Amed Rosario has the somewhat unfortunate distinction of breaking into the big leagues at a time when young star shortstops are in abundance across the league. Francisco Lindor, Carlos Correa, Corey Seager—all three first round draft picks, all three debuting in 2015 and making a huge and immediate impact for their teams, and all three posting 15 WAR or more since. These were the types of expectations Amed Rosario—the fourth best prospect in the major leagues, according to Baseball America’s 2017 midseason rankings—was dealing with when he was promoted to the big leagues last season (with Dominic Smith soon to follow him), joining a floundering Mets team desperate for a spark.
His debut did not go how many Mets fans expected. Over 170 plate appearances as a Met, he walked just three times and struck out 49 times. He didn’t hit the ball very hard and he mostly hit it on the ground. He posted a 74 wRC+. However, it is hard to argue that he did not represent a significant upgrade defensively at shortstop. And he flashed some speed, as advertised, as well as some power, stealing seven bases and hitting four home runs and four triples.
This season, not much looks different on the surface. Rosario currently holds a 71 wRC+ over 130 plate appearances. He still isn’t walking much; he has walked just four times this year, compared to 30 strikeouts. He has only stolen one base. There seem to be many fans ready to declare Rosario a bust after just 83 games as a big leaguer at age 22 and I can already envision the “Amed Rosario is a disappointment” headlines coming.
However, there are reasons to be optimistic about Rosario’s development. Mets’ hitting coach Pat Roessler has seen a few encouraging things in Rosario’s numbers. Even though he is still striking out a fair amount, his chase rate is down from 45.5% to 39.3%. He’s making more contact overall (up to 72.8% from 67.3%) and more of that contact is hard contact; his hard-hit rate is up from 24.1% to 31.6%. His average exit velocity is up 5 mph from last season. Although the sample is small, Rosario has potentially been reaping the benefits of these small changes of late. He is hitting .379 in his last nine games, which include Tuesday night’s game, in which he smacked a go-ahead double, narrowly missing a home run, and collected three hits in total on the night.
“I am feeling much better,” Rosario said. “I’ve been working hard every day . . . I’ve been working on my approach and [control] of the strike zone.”
It’s showing. And batting ninth seems to have been very helpful in his success. Rosario has a 96 wRC+ out of the nine hole this year and a 0 wRC+ in his 34 plate appearances elsewhere in the order.
“I have no problem hitting in other spots, but I’ve taken more at-bats in the ninth spot and maybe that’s why I am more comfortable,” Rosario says about batting ninth. “I have seen a lot of better pitches this season than last year.”
For his part, Mickey Callaway is committed to keeping Rosario in the nine hole for now. “We kind of just committed to going ahead and leaving him in the nine-hole. There was a few games where, with the personnel we had, we thought maybe the seven-hole was the place for him and it just wasn’t working,” he said. “We said we’ll just stick him in the nine-hole and it seems like ever since then, he’s really relaxed and done a really good job there.”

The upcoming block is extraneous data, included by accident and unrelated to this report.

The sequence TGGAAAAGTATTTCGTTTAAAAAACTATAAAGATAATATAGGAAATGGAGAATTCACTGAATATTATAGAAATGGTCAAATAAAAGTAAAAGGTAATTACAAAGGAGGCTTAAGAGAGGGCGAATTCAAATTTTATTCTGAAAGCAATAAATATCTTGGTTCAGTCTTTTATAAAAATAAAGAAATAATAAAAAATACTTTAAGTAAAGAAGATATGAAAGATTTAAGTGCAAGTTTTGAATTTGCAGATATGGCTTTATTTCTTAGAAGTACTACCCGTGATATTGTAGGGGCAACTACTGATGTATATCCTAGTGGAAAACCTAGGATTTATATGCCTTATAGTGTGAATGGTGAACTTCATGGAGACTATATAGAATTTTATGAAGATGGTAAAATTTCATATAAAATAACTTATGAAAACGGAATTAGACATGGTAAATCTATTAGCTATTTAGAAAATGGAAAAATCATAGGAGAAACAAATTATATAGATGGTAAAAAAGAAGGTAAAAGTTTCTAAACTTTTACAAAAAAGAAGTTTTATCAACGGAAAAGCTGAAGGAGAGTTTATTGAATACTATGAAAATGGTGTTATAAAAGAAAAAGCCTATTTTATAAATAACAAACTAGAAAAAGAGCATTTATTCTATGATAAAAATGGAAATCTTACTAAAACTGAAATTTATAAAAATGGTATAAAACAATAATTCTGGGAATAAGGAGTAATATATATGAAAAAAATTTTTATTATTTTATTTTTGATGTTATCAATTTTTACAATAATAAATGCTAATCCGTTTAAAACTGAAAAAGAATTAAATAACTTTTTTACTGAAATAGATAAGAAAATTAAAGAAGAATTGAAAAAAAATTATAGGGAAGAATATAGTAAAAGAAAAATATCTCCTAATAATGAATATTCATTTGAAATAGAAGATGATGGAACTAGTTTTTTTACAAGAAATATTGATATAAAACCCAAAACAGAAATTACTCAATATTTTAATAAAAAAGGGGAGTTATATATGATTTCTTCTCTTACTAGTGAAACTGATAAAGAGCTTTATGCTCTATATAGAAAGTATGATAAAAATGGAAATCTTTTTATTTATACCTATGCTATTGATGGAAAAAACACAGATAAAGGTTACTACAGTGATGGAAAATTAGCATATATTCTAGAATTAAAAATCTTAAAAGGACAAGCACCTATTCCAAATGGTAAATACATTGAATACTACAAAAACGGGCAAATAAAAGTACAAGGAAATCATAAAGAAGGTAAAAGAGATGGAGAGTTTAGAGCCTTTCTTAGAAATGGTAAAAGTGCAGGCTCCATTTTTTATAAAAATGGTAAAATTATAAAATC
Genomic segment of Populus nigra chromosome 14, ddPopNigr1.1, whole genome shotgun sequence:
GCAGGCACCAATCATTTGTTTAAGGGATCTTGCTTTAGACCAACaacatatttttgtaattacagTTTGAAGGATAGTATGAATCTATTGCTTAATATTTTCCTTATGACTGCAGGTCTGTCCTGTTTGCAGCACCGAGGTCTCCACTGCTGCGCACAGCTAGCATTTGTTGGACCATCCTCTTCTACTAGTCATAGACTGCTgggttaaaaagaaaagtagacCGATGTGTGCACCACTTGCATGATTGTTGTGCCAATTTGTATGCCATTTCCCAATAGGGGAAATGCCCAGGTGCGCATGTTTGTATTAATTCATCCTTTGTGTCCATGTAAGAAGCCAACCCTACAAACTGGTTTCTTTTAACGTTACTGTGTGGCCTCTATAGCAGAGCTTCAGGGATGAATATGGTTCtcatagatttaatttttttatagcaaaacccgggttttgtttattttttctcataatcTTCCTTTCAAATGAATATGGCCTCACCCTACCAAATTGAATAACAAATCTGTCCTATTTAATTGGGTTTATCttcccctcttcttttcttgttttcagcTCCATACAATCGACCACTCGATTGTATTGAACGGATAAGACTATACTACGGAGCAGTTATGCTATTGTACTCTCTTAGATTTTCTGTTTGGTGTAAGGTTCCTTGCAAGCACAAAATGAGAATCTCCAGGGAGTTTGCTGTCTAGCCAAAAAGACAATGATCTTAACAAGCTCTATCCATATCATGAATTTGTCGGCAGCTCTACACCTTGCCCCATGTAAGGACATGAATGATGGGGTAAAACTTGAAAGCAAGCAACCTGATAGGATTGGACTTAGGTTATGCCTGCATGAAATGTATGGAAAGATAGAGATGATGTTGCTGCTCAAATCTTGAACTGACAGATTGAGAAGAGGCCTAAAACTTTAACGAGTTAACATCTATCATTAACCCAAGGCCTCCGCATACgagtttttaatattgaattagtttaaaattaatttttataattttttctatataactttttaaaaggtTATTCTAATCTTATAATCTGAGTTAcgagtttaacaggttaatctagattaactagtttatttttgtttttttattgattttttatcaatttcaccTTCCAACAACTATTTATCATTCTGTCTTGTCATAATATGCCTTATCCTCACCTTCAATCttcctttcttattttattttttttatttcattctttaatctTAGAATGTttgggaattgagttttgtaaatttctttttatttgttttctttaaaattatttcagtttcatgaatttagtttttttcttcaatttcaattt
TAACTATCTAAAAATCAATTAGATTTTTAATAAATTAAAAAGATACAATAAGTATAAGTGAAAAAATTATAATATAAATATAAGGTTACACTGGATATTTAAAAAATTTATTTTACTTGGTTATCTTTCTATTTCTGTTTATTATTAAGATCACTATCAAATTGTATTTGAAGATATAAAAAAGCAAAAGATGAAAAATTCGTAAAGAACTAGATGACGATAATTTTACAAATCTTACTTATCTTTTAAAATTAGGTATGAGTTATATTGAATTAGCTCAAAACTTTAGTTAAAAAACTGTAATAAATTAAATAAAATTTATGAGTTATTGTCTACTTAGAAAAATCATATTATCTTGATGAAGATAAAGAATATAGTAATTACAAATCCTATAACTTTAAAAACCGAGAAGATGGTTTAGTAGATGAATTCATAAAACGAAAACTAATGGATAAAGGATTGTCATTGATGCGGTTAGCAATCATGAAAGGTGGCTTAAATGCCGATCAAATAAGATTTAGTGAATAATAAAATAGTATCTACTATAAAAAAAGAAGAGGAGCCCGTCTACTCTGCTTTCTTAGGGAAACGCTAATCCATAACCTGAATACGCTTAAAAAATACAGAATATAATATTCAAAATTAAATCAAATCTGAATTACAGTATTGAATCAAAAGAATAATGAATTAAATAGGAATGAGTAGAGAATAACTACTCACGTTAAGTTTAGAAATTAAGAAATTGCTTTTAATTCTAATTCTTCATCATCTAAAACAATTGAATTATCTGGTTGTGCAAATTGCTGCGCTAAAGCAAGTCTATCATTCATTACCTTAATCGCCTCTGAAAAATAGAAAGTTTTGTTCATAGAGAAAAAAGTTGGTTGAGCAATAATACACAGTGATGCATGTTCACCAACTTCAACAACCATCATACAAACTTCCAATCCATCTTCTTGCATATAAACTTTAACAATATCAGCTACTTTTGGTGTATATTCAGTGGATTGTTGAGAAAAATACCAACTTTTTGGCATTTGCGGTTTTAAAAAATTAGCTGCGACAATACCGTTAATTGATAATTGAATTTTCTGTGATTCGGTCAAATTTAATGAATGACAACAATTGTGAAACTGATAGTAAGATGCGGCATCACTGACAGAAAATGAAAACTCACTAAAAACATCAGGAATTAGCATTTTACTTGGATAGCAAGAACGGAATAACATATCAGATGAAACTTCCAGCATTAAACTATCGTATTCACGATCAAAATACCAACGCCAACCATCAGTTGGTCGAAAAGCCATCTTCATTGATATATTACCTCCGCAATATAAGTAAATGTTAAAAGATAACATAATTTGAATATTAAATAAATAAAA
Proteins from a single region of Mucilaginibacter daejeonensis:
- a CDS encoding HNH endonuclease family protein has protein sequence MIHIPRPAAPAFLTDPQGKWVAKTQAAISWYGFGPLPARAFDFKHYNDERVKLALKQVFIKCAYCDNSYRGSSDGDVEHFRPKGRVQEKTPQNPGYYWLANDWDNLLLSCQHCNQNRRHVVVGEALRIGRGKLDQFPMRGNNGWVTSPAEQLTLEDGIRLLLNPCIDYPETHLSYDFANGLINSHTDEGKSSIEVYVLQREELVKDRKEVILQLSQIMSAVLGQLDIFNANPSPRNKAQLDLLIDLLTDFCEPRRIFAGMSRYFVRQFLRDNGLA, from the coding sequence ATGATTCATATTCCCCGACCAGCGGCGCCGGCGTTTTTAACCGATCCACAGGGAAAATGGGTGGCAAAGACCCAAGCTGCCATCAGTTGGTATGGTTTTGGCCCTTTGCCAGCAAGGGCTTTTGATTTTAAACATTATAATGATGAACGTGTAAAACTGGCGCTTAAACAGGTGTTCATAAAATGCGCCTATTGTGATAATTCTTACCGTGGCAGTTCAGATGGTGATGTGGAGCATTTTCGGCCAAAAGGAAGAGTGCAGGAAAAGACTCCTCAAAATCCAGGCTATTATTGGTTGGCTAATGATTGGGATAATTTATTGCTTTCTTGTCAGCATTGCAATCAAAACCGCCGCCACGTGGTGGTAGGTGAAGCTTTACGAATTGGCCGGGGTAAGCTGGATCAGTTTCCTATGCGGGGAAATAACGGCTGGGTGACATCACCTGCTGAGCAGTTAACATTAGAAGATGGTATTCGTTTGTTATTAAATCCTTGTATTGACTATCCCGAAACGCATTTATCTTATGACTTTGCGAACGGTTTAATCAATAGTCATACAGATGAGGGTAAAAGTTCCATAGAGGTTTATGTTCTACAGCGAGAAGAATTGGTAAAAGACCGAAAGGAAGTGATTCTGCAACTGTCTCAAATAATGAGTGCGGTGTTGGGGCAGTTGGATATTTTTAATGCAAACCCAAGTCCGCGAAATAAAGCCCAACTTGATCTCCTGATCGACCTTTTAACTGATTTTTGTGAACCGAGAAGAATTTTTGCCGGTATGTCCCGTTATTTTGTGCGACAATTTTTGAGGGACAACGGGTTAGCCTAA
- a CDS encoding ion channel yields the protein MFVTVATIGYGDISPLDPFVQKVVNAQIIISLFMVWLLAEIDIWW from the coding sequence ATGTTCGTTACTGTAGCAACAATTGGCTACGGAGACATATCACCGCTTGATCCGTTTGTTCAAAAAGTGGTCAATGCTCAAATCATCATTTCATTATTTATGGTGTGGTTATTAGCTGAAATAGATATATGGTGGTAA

It certainly helps that the Mets have a starting rotation that can handle the bat better than most.
On the defensive side of the ball, many have been hypercritical of Rosario’s few miscues in the field as he adjusts to pace of play at the big league level. These criticisms often lose the forest for the trees. Overall, Rosario has still been a massive upgrade defensively. While he still needs to work on getting to some balls in the hole, his range up the middle is a beautiful sight to behold and watching him make plays to his left is a joy.
In all of the discussions comparing Rosario to the Carlos Correas and Francisco Lindors of the world, what gets lost is that the league average wRC+ from the shortstop position in 2017 was 88. Considering his production from the nine hole so far this season and his defensive skills, Rosario does not have to be a world beater at the plate to be a very valuable player for the Mets.
Maybe when we look to the young uber-shortstops in hopes of what Rosario can be, we’re not looking in the right place. Instead, consider another first round draft pick first promoted to the major leagues last season: Dansby Swanson. Swanson and Rosario’s grades as prospects look eerily similar.
Over 144 games with the Braves, Swanson posted just a 66 wRC+ and was worth -0.1 fWAR. But the Braves did not declare him a bust and bury him on the bench. Instead, they let him go through his growing pains by continuing to play him every day, allowing him to develop at the big league level, as the Mets are doing with Rosario. And so far this year, early returns on that investment have been good. Swanson has improved dramatically and has already put up 1.0 fWAR in 2018.
If a more familiar comparison is more your style, consider Amed Rosario’s mentor, Jose Reyes. Reyes posted just an 80 wRC+ in his first full season as a Met in 2005. This was followed by a 5.7 fWAR season in 2006. Mets fans are intimately familiar with the player that Reyes became after his slow start in the big leagues—a great defensive shortstop with dynamic speed that was a fixture at the top of the Mets’ order for many years. Rosario obviously has a lot of work to do before he can get on base at the clip of a young Jose Reyes, but the 22-year-old’s best days in a Mets uniform are surely yet to come and I am excited for when they do.